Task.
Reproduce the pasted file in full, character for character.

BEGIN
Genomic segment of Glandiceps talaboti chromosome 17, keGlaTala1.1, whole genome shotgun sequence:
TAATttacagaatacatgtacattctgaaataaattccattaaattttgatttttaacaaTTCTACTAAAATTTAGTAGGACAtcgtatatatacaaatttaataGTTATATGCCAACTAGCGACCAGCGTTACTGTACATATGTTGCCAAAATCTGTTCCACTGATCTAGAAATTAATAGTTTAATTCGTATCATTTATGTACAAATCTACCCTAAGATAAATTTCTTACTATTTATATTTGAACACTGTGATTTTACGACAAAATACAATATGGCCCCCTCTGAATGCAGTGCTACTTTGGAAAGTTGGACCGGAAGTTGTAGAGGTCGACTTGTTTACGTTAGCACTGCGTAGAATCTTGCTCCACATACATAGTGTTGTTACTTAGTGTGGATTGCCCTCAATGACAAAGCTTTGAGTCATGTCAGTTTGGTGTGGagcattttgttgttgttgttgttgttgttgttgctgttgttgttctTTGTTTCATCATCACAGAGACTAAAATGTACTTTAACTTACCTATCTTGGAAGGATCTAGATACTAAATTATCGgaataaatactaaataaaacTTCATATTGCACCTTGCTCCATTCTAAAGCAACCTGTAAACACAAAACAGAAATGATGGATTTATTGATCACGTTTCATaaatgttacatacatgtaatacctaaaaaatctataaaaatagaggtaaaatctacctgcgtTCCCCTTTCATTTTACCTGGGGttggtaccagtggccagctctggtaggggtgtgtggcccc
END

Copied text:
Genomic segment of Glandiceps talaboti chromosome 17, keGlaTala1.1, whole genome shotgun sequence:
TAATttacagaatacatgtacattctgaaataaattccattaaattttgatttttaacaaTTCTACTAAAATTTAGTAGGACAtcgtatatatacaaatttaataGTTATATGCCAACTAGCGACCAGCGTTACTGTACATATGTTGCCAAAATCTGTTCCACTGATCTAGAAATTAATAGTTTAATTCGTATCATTTATGTACAAATCTACCCTAAGATAAATTTCTTACTATTTATATTTGAACACTGTGATTTTACGACAAAATACAATATGGCCCCCTCTGAATGCAGTGCTACTTTGGAAAGTTGGACCGGAAGTTGTAGAGGTCGACTTGTTTACGTTAGCACTGCGTAGAATCTTGCTCCACATACATAGTGTTGTTACTTAGTGTGGATTGCCCTCAATGACAAAGCTTTGAGTCATGTCAGTTTGGTGTGGagcattttgttgttgttgttgttgttgttgttgctgttgttgttctTTGTTTCATCATCACAGAGACTAAAATGTACTTTAACTTACCTATCTTGGAAGGATCTAGATACTAAATTATCGgaataaatactaaataaaacTTCATATTGCACCTTGCTCCATTCTAAAGCAACCTGTAAACACAAAACAGAAATGATGGATTTATTGATCACGTTTCATaaatgttacatacatgtaatacctaaaaaatctataaaaatagaggtaaaatctacctgcgtTCCCCTTTCATTTTACCTGGGGttggtaccagtggccagctctggtaggggtgtgtggcccc